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Franklin County

Putting the Focus on Community

Thomas Meshako

Thomas Meshako says Greenfield Savings Bank plans to grow organically and with a strategic expansion of its footprint.

Thomas Meshako acknowledged it was a quite a change moving from the large, regional institutions where he worked the first 30 or so years of his career in financial services to Greenfield Savings Bank.

But it’s a change he wanted.

“I decided I wanted to get out of the buying and selling of banks and really wanted to become part of the community — something I always felt was missing when you’re working in a bank and dealing with mergers and acquisitions and always trying to make the next quarter’s earnings,” he said, noting that most of the banks he’s worked for have been absorbed by larger institutions. “I wanted to be at a bank where we invested in the future, for the long haul, and that cares about the community it serves.”

He’s found all that GSB, where he arrived in 2016 as chief financial officer and serves now as president and CEO, new titles he was awarded late last fall following the search for a successor to John Howland.

Since arriving, and especially since becoming president and CEO, Meshako has been out in the community, taking part in events ranging from the Hatfield Bonfire music festival fundraiser to Northampton’s Pride Parade to Tapestry Health’s recent auction. As he talked with BusinessWest, he was gearing up for the Green River Festival, the massive three-day music fest (Little Feat is among the headliners) set for June 23-25 in Greenfield; the bank is a major sponsor.

He’s been at so many events, especially on weekends, that he’s spending far less time at his cabin in Vermont than he expected to be, but he acknowledged that “this is where I need to be.” By that, he meant Greenfield and GSB, an institution that crashed through the $1 billion assets mark in 2020 and is now focused on the next milestones — $1.5 billion and $2 billion — and what it will take to get there.

“When I looked at Greenfield Savings, I decided that it’s where I wanted to be. It’s a little different, but it’s exciting to work for a bank that was growing.”

The bank was celebrating its 150th anniversary when it passed the $1 billion milestone; when asked when he thought GSB might get to $2 billion, he joked, “sooner than 150 years.”

Elaborating, and turning more serious, Meshako said the bank plans to grow organically, and he is looking at expanding its footprint, specifically in Hampshire County, where five of its 10 branches are located. He didn’t pinpoint specific communities for new branches, but did say they would be towns deemed ‘underbanked’ by recent feasibility studies.

Meanwhile, GSB will be rolling out some new products, including a new rewards program for debit-card users, and continually upgrading its technology, with a new online product for loans and deposits, for example, to stay current and provide customers with what they want and need.

“Most people are looking for more convenience to bank from home, and we’re trying to make sure we offer that,” he said, adding quickly that brink-and-mortar branches, which provide visibility and other forms of convenience, are still a big part of GSB’s growth strategy.

For this issue and its focus on Franklin County, BusinessWest talked at length with Meshako about his new role, his long-term outlook for GSB, and his thoughts on Greenfield, Franklin County, and how this gem of a region is making major strides when it comes to economic development — and as a destination.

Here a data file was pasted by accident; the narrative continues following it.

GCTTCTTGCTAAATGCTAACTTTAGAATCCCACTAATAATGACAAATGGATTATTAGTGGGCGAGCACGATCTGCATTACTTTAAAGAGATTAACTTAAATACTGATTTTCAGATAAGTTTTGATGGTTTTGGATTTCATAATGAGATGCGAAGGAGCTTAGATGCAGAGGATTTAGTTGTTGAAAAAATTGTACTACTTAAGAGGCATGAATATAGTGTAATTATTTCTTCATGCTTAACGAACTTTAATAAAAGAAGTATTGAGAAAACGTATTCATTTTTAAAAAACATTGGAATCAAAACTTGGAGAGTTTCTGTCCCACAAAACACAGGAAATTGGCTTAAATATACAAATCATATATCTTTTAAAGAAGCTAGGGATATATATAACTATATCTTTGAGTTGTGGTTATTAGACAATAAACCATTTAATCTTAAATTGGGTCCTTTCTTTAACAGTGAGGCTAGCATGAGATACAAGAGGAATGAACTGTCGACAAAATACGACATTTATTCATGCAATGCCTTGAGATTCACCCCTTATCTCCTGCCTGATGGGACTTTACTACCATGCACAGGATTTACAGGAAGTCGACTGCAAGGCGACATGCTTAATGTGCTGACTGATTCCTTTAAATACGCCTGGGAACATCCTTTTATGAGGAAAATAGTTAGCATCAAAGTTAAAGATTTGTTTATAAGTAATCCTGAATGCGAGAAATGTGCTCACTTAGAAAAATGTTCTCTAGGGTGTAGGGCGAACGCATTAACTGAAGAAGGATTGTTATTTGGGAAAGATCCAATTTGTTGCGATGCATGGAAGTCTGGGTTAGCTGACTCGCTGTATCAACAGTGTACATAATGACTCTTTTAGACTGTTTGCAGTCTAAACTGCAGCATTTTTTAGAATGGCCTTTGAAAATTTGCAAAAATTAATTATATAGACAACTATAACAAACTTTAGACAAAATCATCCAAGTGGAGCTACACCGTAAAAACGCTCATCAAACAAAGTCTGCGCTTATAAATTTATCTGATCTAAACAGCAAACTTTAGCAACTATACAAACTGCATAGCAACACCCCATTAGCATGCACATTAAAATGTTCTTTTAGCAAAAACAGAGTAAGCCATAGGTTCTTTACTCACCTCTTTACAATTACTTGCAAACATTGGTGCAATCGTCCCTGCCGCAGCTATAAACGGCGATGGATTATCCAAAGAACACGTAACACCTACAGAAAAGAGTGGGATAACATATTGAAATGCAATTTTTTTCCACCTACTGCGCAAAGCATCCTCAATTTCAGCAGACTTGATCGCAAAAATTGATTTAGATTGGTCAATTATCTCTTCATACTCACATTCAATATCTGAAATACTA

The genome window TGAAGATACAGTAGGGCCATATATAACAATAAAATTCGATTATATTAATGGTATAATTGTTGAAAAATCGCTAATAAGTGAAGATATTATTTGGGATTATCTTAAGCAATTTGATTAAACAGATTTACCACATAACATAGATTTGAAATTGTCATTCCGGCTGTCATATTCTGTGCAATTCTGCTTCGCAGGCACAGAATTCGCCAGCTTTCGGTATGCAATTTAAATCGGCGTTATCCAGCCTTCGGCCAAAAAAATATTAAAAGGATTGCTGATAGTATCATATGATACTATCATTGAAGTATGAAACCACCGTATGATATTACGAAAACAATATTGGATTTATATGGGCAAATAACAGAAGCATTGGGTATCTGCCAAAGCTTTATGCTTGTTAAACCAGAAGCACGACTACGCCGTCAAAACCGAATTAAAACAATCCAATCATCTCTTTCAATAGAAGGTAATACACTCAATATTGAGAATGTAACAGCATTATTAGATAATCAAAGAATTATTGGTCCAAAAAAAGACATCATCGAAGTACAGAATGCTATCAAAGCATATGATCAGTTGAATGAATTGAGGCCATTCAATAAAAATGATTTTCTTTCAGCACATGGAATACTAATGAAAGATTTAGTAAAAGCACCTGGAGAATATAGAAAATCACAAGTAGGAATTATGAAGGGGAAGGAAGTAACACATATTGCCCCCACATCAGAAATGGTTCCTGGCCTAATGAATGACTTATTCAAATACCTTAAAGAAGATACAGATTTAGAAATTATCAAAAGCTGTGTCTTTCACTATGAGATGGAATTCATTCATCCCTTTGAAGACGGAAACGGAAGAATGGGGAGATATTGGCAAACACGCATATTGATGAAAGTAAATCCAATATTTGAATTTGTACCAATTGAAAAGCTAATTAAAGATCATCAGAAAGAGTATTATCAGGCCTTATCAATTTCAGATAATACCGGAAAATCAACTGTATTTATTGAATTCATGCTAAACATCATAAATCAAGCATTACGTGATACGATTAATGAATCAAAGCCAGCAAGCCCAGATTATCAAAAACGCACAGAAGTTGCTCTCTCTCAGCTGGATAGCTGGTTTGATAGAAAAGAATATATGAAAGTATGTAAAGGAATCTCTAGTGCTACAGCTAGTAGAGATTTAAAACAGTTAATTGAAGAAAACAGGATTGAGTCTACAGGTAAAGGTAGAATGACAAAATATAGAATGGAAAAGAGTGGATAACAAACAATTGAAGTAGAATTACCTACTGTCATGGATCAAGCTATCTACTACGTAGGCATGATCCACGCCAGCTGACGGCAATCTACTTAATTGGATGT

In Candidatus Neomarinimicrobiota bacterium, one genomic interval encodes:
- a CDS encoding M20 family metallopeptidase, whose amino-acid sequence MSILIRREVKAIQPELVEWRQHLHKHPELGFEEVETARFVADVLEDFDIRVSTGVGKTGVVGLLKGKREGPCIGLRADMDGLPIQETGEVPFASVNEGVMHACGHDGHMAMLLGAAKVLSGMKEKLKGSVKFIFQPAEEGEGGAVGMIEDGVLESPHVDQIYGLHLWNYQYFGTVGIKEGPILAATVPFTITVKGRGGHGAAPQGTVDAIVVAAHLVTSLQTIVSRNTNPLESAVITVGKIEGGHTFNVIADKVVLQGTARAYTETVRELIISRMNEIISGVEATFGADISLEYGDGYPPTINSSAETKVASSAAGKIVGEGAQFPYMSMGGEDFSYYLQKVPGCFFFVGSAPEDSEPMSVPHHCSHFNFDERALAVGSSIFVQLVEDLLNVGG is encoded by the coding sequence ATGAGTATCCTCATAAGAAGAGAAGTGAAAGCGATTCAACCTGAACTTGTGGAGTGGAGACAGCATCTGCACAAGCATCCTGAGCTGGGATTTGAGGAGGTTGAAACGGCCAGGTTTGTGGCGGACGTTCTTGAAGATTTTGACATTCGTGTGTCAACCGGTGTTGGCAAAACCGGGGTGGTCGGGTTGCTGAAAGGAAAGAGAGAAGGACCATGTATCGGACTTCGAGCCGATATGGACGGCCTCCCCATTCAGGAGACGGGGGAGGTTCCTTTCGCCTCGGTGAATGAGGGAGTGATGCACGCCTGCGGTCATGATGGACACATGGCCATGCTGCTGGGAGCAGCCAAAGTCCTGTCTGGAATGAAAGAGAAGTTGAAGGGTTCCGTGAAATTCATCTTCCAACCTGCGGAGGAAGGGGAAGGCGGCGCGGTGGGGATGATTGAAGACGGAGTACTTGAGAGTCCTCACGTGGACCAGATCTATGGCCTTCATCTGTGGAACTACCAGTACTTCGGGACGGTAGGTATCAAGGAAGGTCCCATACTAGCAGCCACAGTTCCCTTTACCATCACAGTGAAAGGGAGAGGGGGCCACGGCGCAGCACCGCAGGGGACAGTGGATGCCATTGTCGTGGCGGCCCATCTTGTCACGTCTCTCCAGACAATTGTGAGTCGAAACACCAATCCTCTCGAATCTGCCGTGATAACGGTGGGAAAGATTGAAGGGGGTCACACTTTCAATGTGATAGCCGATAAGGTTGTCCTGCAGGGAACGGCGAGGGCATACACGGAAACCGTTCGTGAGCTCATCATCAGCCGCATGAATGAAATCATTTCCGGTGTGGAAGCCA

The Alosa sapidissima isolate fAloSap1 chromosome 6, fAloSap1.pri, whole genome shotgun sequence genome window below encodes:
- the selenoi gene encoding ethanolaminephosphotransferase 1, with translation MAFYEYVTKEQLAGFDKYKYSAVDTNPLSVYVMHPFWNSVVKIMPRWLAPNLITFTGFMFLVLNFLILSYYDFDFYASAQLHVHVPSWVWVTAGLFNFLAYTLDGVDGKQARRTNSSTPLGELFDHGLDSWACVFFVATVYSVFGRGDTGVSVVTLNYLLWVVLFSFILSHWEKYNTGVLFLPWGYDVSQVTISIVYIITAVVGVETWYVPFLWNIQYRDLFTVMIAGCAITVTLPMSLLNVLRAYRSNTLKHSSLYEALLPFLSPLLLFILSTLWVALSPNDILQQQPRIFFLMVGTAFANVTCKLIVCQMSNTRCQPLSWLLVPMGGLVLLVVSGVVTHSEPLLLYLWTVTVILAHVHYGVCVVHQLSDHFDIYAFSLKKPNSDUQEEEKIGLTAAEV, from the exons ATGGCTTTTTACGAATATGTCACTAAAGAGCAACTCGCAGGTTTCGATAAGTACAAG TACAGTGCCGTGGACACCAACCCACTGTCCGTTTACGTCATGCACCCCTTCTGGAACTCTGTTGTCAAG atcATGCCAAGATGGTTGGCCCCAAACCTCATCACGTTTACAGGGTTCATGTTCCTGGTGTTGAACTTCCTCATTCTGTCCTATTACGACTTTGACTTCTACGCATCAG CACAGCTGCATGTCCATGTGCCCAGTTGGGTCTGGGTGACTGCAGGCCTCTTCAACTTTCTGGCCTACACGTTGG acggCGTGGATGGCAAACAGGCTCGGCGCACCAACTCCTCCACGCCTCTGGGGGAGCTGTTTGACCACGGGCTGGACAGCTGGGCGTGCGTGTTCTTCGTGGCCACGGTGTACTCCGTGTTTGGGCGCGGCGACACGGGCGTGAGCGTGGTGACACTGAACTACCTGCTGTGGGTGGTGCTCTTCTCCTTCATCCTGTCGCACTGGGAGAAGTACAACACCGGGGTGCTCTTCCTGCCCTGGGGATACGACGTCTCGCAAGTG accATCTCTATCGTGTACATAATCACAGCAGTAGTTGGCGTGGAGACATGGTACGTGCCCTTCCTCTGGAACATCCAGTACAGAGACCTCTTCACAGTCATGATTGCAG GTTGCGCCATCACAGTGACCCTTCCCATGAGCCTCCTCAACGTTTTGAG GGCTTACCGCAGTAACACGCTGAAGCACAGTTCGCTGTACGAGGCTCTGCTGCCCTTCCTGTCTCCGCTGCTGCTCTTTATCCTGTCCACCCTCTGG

Generating Interest

As he talked with BusinessWest, Meshako gestured out the windows of GSB’s main conference room toward the other side of Main Street and the properties on either side of the Greenfield Garden Cinemas, one of the signature redevelopment projects of the past decade in this community.

“Just a few years ago, most of those storefronts were vacant,” he said, noting that they are now occupied, with everything from a book shop to a pop-up store that are, collectively, contributing to a new sense of progress and vibrancy in this city of almost 18,000 residents.

The GSB senior management team

The GSB senior management team includes, from left, Lori Grover, Mark Grumoli, Thomas Meshako, Steve Hamlin, and Shandra Richardson.

And there is more coming, he said, noting the highly anticipated redevelopment of the former Wilson’s Department Store, a few blocks down Main Street from the bank, into a mix of retail (specifically the Green Fields Market) and housing, which he believes is sorely needed in this community.

“Availability of housing is very tight in Greenfield and all of Franklin and Hampshire counties,” he explained. “This is something we desperately need, and that’s one of the reasons why this project is so exciting.”

Getting involved in a community at this level was an element missing for most of Meshako’s career, one that, as noted earlier, was marked mostly by work at larger, regional banks that have since been absorbed by larger institutions.

Most recently, he served as chief financial officer of Merchants Bancshares in Burlington, Vt., a commercial bank with branches throughout Vermont and the Springfield market. Prior to that, he served in several positions, including principal financial officer, at Brookline Bancorp in Boston. There were also stints at Union Bankshares in Vermont and Chittenden Corp. and the institution that acquired it, People’s United Financial.

After nearly three years at Merchants Bancshares, Meshako was a looking for a new and different challenge, and found it at GSB.

“When I looked at Greenfield Savings, I decided that it’s where I wanted to be,” he told BusinessWest. “It’s a little different, but it’s exciting to work for a bank that was growing.”